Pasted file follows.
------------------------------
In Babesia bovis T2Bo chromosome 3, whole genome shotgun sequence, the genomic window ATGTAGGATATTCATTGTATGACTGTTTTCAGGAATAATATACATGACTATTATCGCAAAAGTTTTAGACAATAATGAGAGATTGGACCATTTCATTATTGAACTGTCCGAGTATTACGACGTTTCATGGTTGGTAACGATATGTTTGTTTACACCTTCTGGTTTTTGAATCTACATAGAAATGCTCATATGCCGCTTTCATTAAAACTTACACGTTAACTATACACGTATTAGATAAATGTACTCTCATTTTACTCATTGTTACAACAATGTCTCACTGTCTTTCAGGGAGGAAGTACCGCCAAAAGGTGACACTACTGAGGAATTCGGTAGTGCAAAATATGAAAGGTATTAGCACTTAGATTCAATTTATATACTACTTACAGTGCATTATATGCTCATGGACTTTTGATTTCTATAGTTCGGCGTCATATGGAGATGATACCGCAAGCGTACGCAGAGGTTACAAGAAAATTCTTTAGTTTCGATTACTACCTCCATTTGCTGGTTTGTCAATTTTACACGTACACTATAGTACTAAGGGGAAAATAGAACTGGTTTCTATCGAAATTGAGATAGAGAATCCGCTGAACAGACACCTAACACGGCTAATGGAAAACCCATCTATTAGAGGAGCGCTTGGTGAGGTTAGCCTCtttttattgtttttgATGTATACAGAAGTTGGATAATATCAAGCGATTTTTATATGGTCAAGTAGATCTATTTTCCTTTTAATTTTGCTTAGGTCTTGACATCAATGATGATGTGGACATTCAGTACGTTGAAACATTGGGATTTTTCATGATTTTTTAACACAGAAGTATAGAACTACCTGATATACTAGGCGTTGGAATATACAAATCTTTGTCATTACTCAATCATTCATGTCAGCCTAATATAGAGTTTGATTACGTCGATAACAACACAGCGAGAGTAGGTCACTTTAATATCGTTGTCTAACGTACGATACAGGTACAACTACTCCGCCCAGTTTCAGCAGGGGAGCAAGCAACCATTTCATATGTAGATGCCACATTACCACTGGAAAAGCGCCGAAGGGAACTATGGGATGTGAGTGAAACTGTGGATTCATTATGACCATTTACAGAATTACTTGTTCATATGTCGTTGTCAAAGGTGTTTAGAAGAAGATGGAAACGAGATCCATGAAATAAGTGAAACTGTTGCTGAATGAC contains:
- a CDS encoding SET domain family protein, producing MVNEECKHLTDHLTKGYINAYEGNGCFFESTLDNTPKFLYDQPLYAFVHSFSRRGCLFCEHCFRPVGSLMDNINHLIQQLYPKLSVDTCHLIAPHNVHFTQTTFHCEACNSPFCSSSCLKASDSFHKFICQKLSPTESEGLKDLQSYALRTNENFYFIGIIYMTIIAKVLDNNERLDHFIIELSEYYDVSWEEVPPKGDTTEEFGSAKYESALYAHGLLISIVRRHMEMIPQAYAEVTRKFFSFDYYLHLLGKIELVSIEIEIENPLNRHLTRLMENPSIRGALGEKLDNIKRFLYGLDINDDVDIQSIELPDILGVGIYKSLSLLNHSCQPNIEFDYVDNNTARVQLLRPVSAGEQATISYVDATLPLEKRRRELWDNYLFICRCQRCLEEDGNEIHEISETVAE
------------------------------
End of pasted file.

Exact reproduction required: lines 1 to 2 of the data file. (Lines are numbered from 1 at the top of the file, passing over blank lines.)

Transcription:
In Babesia bovis T2Bo chromosome 3, whole genome shotgun sequence, the genomic window ATGTAGGATATTCATTGTATGACTGTTTTCAGGAATAATATACATGACTATTATCGCAAAAGTTTTAGACAATAATGAGAGATTGGACCATTTCATTATTGAACTGTCCGAGTATTACGACGTTTCATGGTTGGTAACGATATGTTTGTTTACACCTTCTGGTTTTTGAATCTACATAGAAATGCTCATATGCCGCTTTCATTAAAACTTACACGTTAACTATACACGTATTAGATAAATGTACTCTCATTTTACTCATTGTTACAACAATGTCTCACTGTCTTTCAGGGAGGAAGTACCGCCAAAAGGTGACACTACTGAGGAATTCGGTAGTGCAAAATATGAAAGGTATTAGCACTTAGATTCAATTTATATACTACTTACAGTGCATTATATGCTCATGGACTTTTGATTTCTATAGTTCGGCGTCATATGGAGATGATACCGCAAGCGTACGCAGAGGTTACAAGAAAATTCTTTAGTTTCGATTACTACCTCCATTTGCTGGTTTGTCAATTTTACACGTACACTATAGTACTAAGGGGAAAATAGAACTGGTTTCTATCGAAATTGAGATAGAGAATCCGCTGAACAGACACCTAACACGGCTAATGGAAAACCCATCTATTAGAGGAGCGCTTGGTGAGGTTAGCCTCtttttattgtttttgATGTATACAGAAGTTGGATAATATCAAGCGATTTTTATATGGTCAAGTAGATCTATTTTCCTTTTAATTTTGCTTAGGTCTTGACATCAATGATGATGTGGACATTCAGTACGTTGAAACATTGGGATTTTTCATGATTTTTTAACACAGAAGTATAGAACTACCTGATATACTAGGCGTTGGAATATACAAATCTTTGTCATTACTCAATCATTCATGTCAGCCTAATATAGAGTTTGATTACGTCGATAACAACACAGCGAGAGTAGGTCACTTTAATATCGTTGTCTAACGTACGATACAGGTACAACTACTCCGCCCAGTTTCAGCAGGGGAGCAAGCAACCATTTCATATGTAGATGCCACATTACCACTGGAAAAGCGCCGAAGGGAACTATGGGATGTGAGTGAAACTGTGGATTCATTATGACCATTTACAGAATTACTTGTTCATATGTCGTTGTCAAAGGTGTTTAGAAGAAGATGGAAACGAGATCCATGAAATAAGTGAAACTGTTGCTGAATGAC contains:
- a CDS encoding SET domain family protein, producing MVNEECKHLTDHLTKGYINAYEGNGCFFESTLDNTPKFLYDQPLYAFVHSFSRRGCLFCEHCFRPVGSLMDNINHLIQQLYPKLSVDTCHLIAPHNVHFTQTTFHCEACNSPFCSSSCLKASDSFHKFICQKLSPTESEGLKDLQSYALRTNENFYFIGIIYMTIIAKVLDNNERLDHFIIELSEYYDVSWEEVPPKGDTTEEFGSAKYESALYAHGLLISIVRRHMEMIPQAYAEVTRKFFSFDYYLHLLGKIELVSIEIEIENPLNRHLTRLMENPSIRGALGEKLDNIKRFLYGLDINDDVDIQSIELPDILGVGIYKSLSLLNHSCQPNIEFDYVDNNTARVQLLRPVSAGEQATISYVDATLPLEKRRRELWDNYLFICRCQRCLEEDGNEIHEISETVAE